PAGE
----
The descent of Quarrendon Manor is the same as that of Amersham (q.v.) until 1232, (fn. 26) when temporary seisin of it was given to Roger de Dantes, second husband of Maud Countess of Essex. (fn. 27) She gave it to her half-brother John Fitz Geoffrey (fn. 28) about 1234, (fn. 29) and he later obtained a confirmation from her son Humphrey de Bohun. (fn. 30) The descent of the Fitz Geoffrey or Fitz John family has been traced under Whaddon (fn. 31) (q.v.), and in 1316 Robert Montalt was holding Quarrendon (fn. 32) and Whaddon in right of his wife Emma, widow of Richard Fitz John. In 1332, after Emma's death, Quarrendon passed to Thomas Beauchamp, Earl of Warwick, (fn. 33) to whose grandmother, Maud Countess of Warwick, (fn. 34) the reversion had been assigned in 1299 as eldest sister and co-heir of Richard Fitz John. (fn. 35) The descent of this manor then became identical with that of Hanslope (q.v.) until 1499, when a Crown lease of Quarrendon was granted to Richard Lee, (fn. 36) who had farmed the manor for several years, (fn. 37) and whose family had been connected with Quarrendon for a century. (fn. 38) He died soon afterwards, leaving instructions in his will to be buried in Quarrendon Church before the image of St. George, and his son (fn. 39) and successor Robert, afterwards Sir Robert Lee, on the death of his mother Joan, (fn. 40) obtained a grant of the manor in 1512. (fn. 41) He was sheriff for the county in 1534, (fn. 42) and died in 1539. (fn. 43) His son Anthony, who had been knighted in the previous year, (fn. 44) succeeded, (fn. 45) and on his death in 1549 (fn. 46) was buried at Quarrendon. (fn. 47) He was succeeded by his son Henry, (fn. 48) later Sir Henry Lee, M.P. for the county in 1558 (fn. 49) and 1572, (fn. 50) and champion to Queen Elizabeth, (fn. 51) who gave him a confirmation of Quarrendon Manor in 1602. (fn. 52) He died without issue in 1611 and was succeeded by his cousin Henry Lee, (fn. 53) who was created a baronet in the same year. (fn. 54) He died in 1631, when his son and heir Francis Henry was a minor. (fn. 55) He had attained his majority in 1637 (fn. 56) and died in 1639. (fn. 57) His son Henry had come into his inheritance (fn. 58) in 1657, (fn. 59) and died a year later. (fn. 60) His brother Francis Henry succeeding, (fn. 61) died in 1667. (fn. 62) His son and heir Sir Edward Lee, bart., (fn. 63) was created Earl of Lichfield in 1674, with the second title of Viscount Quarrendon. (fn. 64) This manor remained in the earldom of Lichfield (fn. 65) until the death in 1776 of Robert, the last earl. (fn. 66) It then passed with the Lee estates to his niece Charlotte, widow of Henry Viscount Dillon. (fn. 67) She died in 1794, (fn. 68) and her son and heir Charles twelfth Viscount Dillon, (fn. 69) who had adopted the additional surname of Lee, (fn. 70) conveyed Quarrendon Manor in 1802 to James Du Pre. (fn. 71) His grandson Mr. William Baring Du Pre, M.P., (fn. 72) is the present owner.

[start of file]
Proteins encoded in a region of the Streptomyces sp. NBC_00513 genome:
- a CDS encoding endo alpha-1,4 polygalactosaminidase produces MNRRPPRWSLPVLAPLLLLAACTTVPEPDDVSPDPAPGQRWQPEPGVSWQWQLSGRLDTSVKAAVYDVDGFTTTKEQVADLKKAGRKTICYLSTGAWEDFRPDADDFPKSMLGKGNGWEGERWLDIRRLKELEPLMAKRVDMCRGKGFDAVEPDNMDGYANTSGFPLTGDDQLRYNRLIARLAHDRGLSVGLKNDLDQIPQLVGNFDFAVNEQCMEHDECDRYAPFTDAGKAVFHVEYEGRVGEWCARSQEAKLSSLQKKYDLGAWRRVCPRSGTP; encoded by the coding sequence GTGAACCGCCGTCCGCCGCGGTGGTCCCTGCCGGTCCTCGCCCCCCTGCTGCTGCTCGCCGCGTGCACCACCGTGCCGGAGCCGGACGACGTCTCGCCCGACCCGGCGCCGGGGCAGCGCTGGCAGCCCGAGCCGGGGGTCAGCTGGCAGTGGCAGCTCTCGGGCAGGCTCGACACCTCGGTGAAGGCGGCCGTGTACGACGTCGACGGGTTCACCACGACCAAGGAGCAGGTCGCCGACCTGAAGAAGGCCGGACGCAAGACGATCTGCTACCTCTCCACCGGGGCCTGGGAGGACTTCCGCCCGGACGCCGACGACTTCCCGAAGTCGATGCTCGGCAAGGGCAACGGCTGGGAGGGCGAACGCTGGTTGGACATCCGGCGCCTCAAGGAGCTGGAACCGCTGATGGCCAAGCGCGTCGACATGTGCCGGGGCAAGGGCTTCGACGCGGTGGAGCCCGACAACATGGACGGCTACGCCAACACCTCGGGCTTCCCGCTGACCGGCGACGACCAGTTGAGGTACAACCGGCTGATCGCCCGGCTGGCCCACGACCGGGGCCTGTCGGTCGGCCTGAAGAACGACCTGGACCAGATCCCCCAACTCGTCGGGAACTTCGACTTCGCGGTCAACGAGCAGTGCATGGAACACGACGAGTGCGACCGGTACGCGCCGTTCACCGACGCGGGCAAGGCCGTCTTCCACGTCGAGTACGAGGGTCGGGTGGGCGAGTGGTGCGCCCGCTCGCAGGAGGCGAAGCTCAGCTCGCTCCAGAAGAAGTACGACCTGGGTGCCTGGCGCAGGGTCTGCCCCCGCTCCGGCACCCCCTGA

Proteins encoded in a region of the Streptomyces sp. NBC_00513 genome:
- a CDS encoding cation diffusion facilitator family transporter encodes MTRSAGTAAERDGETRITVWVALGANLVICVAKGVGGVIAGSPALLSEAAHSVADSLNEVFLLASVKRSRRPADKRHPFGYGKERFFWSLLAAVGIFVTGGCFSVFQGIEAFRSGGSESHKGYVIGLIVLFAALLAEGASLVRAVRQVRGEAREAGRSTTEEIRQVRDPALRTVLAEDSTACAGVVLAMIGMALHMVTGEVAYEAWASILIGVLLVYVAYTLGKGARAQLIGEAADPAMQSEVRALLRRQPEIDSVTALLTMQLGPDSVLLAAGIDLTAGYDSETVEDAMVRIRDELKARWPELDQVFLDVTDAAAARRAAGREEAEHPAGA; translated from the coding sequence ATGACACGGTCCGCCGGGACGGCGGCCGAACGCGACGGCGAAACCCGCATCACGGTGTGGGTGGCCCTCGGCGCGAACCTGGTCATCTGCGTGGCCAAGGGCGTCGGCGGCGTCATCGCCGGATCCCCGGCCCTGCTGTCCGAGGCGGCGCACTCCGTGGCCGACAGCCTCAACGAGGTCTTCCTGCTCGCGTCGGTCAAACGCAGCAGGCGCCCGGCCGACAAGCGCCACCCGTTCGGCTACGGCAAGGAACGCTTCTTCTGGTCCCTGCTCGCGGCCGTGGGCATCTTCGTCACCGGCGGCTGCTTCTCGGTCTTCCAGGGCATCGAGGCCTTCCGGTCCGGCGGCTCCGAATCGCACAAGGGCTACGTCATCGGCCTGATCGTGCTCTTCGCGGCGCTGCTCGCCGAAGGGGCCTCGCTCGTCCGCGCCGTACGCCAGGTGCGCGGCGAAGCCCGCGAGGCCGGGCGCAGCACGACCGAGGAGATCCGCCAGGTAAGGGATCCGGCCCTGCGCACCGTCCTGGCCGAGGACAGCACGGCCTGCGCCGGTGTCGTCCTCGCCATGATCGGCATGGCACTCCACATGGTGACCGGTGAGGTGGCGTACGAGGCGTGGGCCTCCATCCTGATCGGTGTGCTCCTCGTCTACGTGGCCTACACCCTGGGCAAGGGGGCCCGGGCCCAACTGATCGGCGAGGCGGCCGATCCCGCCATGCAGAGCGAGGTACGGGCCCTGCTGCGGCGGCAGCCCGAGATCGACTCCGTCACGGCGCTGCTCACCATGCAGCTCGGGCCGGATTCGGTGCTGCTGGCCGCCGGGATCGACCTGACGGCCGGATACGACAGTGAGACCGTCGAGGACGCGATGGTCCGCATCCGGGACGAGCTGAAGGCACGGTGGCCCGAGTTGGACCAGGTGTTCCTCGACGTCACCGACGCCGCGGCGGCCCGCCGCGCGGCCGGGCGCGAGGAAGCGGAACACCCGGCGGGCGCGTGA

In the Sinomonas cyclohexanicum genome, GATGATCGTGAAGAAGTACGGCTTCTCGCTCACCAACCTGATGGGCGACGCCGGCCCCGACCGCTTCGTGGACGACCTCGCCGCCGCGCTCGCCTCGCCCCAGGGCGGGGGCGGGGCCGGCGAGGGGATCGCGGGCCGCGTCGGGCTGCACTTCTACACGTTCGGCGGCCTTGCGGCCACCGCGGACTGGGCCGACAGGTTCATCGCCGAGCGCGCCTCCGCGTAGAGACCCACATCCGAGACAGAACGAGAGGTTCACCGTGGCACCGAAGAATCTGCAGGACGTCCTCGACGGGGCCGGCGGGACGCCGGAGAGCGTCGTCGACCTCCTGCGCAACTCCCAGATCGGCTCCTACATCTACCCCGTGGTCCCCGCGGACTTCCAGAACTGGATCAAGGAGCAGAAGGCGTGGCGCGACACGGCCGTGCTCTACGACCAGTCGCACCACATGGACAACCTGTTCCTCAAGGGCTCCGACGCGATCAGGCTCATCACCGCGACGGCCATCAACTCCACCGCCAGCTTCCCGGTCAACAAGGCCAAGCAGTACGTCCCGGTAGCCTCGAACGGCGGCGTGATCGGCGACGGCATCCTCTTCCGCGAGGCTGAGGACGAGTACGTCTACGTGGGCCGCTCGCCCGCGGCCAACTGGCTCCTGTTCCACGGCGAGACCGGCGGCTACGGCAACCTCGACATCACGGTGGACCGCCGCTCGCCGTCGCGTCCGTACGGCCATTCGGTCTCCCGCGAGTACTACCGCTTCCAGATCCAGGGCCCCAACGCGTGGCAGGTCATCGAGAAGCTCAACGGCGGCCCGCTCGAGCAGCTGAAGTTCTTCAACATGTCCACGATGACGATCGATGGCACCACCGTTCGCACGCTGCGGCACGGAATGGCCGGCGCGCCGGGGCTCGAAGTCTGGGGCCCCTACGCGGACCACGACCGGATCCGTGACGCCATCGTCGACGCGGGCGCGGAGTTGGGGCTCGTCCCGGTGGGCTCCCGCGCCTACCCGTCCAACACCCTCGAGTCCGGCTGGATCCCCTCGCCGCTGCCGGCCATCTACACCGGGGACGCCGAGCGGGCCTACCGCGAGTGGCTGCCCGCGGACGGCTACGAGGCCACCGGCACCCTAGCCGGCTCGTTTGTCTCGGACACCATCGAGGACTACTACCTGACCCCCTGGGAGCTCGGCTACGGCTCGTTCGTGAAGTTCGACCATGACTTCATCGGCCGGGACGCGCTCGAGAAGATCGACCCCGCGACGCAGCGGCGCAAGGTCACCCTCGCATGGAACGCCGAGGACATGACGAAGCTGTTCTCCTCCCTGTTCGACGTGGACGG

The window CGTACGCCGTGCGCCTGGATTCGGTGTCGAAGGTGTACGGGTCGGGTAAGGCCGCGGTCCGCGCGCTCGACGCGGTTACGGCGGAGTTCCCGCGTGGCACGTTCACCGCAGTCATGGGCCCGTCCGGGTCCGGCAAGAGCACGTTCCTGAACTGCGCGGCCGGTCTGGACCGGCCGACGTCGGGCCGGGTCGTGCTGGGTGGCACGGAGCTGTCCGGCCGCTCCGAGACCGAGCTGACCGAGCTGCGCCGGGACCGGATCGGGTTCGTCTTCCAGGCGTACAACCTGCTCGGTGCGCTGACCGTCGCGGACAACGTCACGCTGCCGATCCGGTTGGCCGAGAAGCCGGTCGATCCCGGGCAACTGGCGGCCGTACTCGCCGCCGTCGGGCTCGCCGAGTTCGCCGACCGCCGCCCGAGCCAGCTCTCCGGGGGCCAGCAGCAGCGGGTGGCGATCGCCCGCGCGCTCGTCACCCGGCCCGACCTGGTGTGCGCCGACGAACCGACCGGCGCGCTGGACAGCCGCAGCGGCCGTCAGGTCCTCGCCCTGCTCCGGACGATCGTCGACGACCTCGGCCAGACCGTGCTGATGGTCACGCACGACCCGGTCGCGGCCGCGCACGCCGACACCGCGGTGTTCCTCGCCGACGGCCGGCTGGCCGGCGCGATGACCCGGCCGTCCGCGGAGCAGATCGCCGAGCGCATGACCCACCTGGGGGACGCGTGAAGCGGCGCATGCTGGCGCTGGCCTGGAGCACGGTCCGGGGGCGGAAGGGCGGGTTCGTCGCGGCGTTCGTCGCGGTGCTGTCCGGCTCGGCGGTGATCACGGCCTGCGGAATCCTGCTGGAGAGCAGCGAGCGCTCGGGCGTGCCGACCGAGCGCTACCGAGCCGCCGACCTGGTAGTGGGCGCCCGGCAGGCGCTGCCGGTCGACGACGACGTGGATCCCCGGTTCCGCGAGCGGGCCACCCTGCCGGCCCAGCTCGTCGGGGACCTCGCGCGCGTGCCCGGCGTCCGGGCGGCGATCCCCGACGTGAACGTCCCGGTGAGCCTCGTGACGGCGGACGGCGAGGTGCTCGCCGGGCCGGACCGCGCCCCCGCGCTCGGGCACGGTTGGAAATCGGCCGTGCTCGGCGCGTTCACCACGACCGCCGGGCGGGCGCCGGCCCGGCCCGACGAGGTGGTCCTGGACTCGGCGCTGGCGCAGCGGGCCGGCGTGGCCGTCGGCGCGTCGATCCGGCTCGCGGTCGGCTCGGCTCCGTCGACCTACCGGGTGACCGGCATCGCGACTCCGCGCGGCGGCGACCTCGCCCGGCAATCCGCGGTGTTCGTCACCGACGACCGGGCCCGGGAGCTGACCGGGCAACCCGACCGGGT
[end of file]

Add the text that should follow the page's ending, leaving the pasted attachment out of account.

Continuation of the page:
View of frankpledge (fn. 73) and free warren (fn. 74) were among the liberties appertaining to this manor. In 1276 John Fitz John, by virtue of a grant from Henry III, made a park at Quarrendon within the forest bounds. (fn. 75)
Most of the particulars relating to Quarrendon Church have been already given under Bierton, to which it was an appendant chapel in 1535. (fn. 76) It was included in the list for exemption from the payment of twotenths in 1419. (fn. 77) Regular services ceased during the 18th century, (fn. 78) though the church was still used occasionally, (fn. 79) a burial taking place there as late as 1803. (fn. 80) The vicarage of Quarrendon is annexed to that of Bierton, and the Dean and Canons of Lincoln have been patrons of the living since 1266. (fn. 81)
The great tithes were commuted in 1847 for £555 yearly and leased to the lord of the manor by the Dean and Canons of Lincoln, (fn. 82) who are also holders of the small tithes.